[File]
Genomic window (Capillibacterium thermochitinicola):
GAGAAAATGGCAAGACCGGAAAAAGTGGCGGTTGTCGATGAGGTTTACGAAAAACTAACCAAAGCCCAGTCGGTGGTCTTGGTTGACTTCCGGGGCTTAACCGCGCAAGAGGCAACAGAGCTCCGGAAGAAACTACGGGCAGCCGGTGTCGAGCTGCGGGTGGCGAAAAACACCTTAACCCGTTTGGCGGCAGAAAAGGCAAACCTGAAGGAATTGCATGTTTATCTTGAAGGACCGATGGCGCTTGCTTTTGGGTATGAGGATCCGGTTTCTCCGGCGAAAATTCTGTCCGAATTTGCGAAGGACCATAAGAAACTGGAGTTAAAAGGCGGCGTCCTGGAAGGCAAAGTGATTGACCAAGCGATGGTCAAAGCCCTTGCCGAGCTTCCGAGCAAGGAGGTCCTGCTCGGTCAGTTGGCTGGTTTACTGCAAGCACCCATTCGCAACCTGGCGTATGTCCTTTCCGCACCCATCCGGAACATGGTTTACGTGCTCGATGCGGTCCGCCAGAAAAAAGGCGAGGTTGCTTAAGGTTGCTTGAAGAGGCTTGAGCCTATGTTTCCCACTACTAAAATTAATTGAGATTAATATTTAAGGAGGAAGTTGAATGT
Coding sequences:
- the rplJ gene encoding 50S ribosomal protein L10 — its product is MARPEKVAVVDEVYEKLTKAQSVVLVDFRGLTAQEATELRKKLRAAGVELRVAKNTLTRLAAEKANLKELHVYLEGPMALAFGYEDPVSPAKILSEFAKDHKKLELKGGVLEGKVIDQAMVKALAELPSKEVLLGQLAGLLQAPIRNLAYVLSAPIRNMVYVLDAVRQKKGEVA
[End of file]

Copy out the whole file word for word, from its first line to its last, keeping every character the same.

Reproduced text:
Genomic window (Capillibacterium thermochitinicola):
GAGAAAATGGCAAGACCGGAAAAAGTGGCGGTTGTCGATGAGGTTTACGAAAAACTAACCAAAGCCCAGTCGGTGGTCTTGGTTGACTTCCGGGGCTTAACCGCGCAAGAGGCAACAGAGCTCCGGAAGAAACTACGGGCAGCCGGTGTCGAGCTGCGGGTGGCGAAAAACACCTTAACCCGTTTGGCGGCAGAAAAGGCAAACCTGAAGGAATTGCATGTTTATCTTGAAGGACCGATGGCGCTTGCTTTTGGGTATGAGGATCCGGTTTCTCCGGCGAAAATTCTGTCCGAATTTGCGAAGGACCATAAGAAACTGGAGTTAAAAGGCGGCGTCCTGGAAGGCAAAGTGATTGACCAAGCGATGGTCAAAGCCCTTGCCGAGCTTCCGAGCAAGGAGGTCCTGCTCGGTCAGTTGGCTGGTTTACTGCAAGCACCCATTCGCAACCTGGCGTATGTCCTTTCCGCACCCATCCGGAACATGGTTTACGTGCTCGATGCGGTCCGCCAGAAAAAAGGCGAGGTTGCTTAAGGTTGCTTGAAGAGGCTTGAGCCTATGTTTCCCACTACTAAAATTAATTGAGATTAATATTTAAGGAGGAAGTTGAATGT
Coding sequences:
- the rplJ gene encoding 50S ribosomal protein L10 — its product is MARPEKVAVVDEVYEKLTKAQSVVLVDFRGLTAQEATELRKKLRAAGVELRVAKNTLTRLAAEKANLKELHVYLEGPMALAFGYEDPVSPAKILSEFAKDHKKLELKGGVLEGKVIDQAMVKALAELPSKEVLLGQLAGLLQAPIRNLAYVLSAPIRNMVYVLDAVRQKKGEVA